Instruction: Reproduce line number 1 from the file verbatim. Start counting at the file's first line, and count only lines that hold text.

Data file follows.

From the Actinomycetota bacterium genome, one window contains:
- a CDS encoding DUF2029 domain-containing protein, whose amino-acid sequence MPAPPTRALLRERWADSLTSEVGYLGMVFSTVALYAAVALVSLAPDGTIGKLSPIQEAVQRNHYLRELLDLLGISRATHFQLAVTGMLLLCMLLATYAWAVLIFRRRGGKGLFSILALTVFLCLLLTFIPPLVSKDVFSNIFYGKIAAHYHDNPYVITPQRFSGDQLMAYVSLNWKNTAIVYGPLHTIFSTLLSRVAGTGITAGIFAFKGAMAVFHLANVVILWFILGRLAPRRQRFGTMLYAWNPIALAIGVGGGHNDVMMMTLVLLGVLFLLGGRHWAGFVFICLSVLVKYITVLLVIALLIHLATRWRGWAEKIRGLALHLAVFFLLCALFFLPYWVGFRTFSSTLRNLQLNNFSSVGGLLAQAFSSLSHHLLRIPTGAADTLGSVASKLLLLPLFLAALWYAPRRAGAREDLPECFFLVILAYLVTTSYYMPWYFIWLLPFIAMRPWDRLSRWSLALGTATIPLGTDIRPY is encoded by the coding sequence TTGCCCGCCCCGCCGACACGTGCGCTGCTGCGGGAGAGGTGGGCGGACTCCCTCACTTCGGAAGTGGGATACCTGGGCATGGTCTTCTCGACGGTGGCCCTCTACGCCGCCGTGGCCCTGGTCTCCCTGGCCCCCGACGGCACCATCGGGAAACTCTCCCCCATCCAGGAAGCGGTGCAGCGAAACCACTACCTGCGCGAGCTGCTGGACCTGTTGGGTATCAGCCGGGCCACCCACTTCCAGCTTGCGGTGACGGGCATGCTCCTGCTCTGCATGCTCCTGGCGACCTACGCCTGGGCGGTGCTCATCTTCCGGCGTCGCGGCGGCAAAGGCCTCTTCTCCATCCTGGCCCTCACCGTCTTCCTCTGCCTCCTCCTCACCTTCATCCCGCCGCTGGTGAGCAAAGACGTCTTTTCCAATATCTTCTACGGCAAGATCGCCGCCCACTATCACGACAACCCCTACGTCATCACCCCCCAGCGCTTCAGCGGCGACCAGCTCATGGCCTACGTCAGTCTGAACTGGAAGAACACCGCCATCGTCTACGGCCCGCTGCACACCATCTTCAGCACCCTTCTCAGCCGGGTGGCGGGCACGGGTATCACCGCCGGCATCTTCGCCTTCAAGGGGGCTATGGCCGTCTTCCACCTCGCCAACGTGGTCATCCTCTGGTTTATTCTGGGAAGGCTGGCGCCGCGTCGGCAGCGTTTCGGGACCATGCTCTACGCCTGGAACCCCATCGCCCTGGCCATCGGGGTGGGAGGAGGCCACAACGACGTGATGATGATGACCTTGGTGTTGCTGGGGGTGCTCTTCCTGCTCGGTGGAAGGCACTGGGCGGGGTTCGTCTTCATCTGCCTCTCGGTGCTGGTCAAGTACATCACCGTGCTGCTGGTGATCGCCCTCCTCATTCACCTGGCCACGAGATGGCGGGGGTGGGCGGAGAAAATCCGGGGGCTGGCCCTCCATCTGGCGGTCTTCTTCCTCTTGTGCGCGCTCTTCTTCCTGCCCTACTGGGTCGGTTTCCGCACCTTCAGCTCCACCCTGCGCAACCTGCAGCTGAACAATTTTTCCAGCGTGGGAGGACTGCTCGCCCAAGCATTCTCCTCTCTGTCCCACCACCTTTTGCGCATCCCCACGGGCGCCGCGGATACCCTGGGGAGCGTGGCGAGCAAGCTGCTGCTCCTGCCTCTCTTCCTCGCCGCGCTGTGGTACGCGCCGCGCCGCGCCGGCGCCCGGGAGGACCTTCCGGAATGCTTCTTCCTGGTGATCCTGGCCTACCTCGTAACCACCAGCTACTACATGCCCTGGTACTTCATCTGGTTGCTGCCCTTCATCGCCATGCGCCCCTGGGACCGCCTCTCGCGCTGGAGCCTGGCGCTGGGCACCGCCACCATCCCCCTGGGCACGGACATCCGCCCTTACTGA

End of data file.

From the Actinomycetota bacterium genome, one window contains: